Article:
body and soul will be re-united. But the body will be transformed so that it
can no longer get sick, nor age nor die. And with the transformation of the
body, the present world will also be transformed. How will the new world look
like, we do not know. The transformation of good people will actually be the
same as the transformation of Jesus Christ at his resurrection.
When Jesus returns, time will also come to
an end and eternity will begin. Philosophy explains time as the succession of before
and after. Eternity therefore means there will no longer be a before and an
after. It will always be now. What does that mean? It simply means there will
be no change. That is why if you go to heaven you will always be happy. Unlike
here on earth, there is change. One time you are happy. At another time you are
What is the teaching that Jesus gives us
regarding his second coming and the end of the old word? He says that we should
be on guard and stay awake. Be like the door keeper who is always ready to open
the door no matter at what time the master of the house will come.
Why is this the theme of Advent when Advent
is supposed to be a four-week preparation for Christmas?
First, Advent means coming. But the first
part of Advent is about the second coming of Jesus as King and Judge at the end
of time. It is the first part that is a preparation for his second coming. This
second coming is called the Parousia. The second part of Advent is about the
first coming of Jesus as a baby in Bethlehem. It is in this second part that is
strictly speaking devoted to preparing for Christmas.
Advent is a four-week preparation. That is
why there are four candles in the Advent wreath. Except for one candle, all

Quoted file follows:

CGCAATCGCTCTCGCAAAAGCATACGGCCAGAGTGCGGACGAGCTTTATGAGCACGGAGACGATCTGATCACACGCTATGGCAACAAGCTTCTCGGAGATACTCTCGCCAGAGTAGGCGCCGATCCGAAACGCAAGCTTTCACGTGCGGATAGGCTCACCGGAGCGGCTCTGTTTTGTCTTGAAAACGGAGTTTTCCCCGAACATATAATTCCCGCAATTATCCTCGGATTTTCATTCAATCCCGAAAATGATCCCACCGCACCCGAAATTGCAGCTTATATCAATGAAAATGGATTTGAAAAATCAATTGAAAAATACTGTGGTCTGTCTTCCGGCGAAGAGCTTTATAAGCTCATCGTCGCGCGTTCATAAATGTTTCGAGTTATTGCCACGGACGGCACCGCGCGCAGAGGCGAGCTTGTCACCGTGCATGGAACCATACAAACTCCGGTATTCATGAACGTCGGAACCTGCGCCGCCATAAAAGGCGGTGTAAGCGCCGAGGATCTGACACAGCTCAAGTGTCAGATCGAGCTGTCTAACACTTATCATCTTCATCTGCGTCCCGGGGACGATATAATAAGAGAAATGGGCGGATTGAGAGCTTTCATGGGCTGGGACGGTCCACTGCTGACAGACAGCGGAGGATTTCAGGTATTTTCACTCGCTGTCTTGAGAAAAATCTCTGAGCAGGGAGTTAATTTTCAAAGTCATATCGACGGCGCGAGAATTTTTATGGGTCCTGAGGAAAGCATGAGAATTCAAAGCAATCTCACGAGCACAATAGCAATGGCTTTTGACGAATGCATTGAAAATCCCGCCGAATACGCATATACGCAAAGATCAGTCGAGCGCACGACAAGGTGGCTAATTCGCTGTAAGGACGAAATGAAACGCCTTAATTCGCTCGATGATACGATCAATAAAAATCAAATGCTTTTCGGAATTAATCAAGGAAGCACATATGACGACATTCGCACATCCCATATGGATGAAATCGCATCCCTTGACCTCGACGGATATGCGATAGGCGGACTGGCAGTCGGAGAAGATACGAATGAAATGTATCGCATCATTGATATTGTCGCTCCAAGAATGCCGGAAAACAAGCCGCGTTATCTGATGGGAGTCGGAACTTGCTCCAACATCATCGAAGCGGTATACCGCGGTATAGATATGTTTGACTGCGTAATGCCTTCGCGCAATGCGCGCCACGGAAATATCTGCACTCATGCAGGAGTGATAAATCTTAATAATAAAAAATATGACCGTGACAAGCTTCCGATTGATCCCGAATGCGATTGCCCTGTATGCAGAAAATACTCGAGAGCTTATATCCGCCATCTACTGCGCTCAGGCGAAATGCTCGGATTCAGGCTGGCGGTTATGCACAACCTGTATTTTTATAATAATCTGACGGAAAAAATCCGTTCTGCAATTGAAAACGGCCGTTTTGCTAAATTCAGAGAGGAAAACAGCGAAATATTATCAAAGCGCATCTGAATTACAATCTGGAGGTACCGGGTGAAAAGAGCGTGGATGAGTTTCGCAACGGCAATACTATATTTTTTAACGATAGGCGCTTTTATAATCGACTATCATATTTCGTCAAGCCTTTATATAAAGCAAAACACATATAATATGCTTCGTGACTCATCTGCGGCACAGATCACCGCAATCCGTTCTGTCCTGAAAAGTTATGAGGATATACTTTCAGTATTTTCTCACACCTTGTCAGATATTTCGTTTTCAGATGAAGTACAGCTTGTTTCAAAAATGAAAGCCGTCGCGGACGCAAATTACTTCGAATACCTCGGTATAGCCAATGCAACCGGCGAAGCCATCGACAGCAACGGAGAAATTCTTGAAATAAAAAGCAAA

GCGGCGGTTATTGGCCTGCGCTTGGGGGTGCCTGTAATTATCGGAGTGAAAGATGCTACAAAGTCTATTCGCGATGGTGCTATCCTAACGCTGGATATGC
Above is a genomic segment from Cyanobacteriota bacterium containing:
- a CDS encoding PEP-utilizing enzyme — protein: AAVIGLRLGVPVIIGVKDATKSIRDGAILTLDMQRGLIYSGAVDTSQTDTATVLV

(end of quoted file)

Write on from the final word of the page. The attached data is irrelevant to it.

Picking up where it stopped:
three are violet because violet is the color of preparation. But one candle is
pink. This candle is lighted on the Third Sunday of Advent. And it is called
Gaudete Sunday or Sunday of Rejoicing because as we say in the Philippines,
“Ilang tulugan na lang, Pasko na!”
The preparation of Advent is, of course,
spiritual and it involves conversion. That is why the liturgical color of
Advent is violet as I have said. The liturgical color of Advent and Lent is
violet. Is there any difference? Yes, there is. While the period of Lent is
low-key, the period of Advent is joyful.
How do we put into practice the teaching of
Jesus to be on guard and to stay awake for his second coming?
I see a bit of a problem. While it is
entirely possible that the second coming will take place in our lifetime, it is
more probable that our death will come first. In other words, it is more
practical to prepare for death rather than for the Parousia. However, the
spiritual preparation for death is practically the same as the spiritual
preparation for the Parousia. So that simplifies matters.
So how do we prepare ourselves spiritually
for death and for the Parousia? Just follow this principle: live in such a way
that you are always ready to face the judgment seat of God.
Are you living a good Christian life? Go
ahead being a good Christian. Huwag pabayaan ang sarili na maligaw ng landas. Are
you living a sinful life? Don’t wait for tomorrow to change. Don’t say: “Saka
na lang.” Do it now. Now na! Is there someone that you are not at peace with?
Take steps now to reconcile. Is there a grudge that you have been keeping inside
you for so long? Let it go. Let it go. Move on with your life. Is there a bad
habit that has taken hold of you? It may take you a long time to shake it off.
But a journey of a thousand miles begins with the first step. Take that step
now. Are you not at peace with God? Take steps to return to him. Magbalik-loob
sa Diyos. Take the first steps now to do that.
We go to the cemetery at least once a year
on the occasion of Undas or Todos los Santos. In a cemetery somewhere in
Scotland, a visitor saw this inscription on a tombstone: Consider, friend, as
you pass by: As you are now, so once was I. As I am now, you too shall be.
Prepare, therefore, to follow me.
How do we prepare for death and for the
Parousia? Live in such a way that you are always ready to face the judgment
seat of God. And if you are not yet ready, fix your life. Do it now.